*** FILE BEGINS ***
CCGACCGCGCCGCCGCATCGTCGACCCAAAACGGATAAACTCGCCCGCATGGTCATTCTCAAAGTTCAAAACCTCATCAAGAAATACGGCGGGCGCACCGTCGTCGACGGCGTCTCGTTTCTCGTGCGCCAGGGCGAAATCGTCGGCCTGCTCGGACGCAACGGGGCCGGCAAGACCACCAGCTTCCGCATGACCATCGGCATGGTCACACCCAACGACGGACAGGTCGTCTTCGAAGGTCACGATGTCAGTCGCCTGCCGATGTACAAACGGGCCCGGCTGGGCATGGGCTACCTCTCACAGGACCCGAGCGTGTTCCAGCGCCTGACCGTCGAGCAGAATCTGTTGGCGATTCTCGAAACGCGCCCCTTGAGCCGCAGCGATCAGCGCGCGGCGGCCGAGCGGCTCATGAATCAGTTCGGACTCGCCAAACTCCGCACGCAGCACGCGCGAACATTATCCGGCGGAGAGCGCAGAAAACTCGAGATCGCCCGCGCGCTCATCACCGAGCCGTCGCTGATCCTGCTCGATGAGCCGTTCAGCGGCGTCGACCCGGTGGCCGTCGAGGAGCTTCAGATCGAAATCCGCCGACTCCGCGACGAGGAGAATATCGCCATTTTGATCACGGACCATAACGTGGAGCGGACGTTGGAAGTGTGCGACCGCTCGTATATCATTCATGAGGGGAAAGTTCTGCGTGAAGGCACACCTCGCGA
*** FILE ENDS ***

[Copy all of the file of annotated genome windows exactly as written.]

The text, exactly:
CCGACCGCGCCGCCGCATCGTCGACCCAAAACGGATAAACTCGCCCGCATGGTCATTCTCAAAGTTCAAAACCTCATCAAGAAATACGGCGGGCGCACCGTCGTCGACGGCGTCTCGTTTCTCGTGCGCCAGGGCGAAATCGTCGGCCTGCTCGGACGCAACGGGGCCGGCAAGACCACCAGCTTCCGCATGACCATCGGCATGGTCACACCCAACGACGGACAGGTCGTCTTCGAAGGTCACGATGTCAGTCGCCTGCCGATGTACAAACGGGCCCGGCTGGGCATGGGCTACCTCTCACAGGACCCGAGCGTGTTCCAGCGCCTGACCGTCGAGCAGAATCTGTTGGCGATTCTCGAAACGCGCCCCTTGAGCCGCAGCGATCAGCGCGCGGCGGCCGAGCGGCTCATGAATCAGTTCGGACTCGCCAAACTCCGCACGCAGCACGCGCGAACATTATCCGGCGGAGAGCGCAGAAAACTCGAGATCGCCCGCGCGCTCATCACCGAGCCGTCGCTGATCCTGCTCGATGAGCCGTTCAGCGGCGTCGACCCGGTGGCCGTCGAGGAGCTTCAGATCGAAATCCGCCGACTCCGCGACGAGGAGAATATCGCCATTTTGATCACGGACCATAACGTGGAGCGGACGTTGGAAGTGTGCGACCGCTCGTATATCATTCATGAGGGGAAAGTTCTGCGTGAAGGCACACCTCGCGA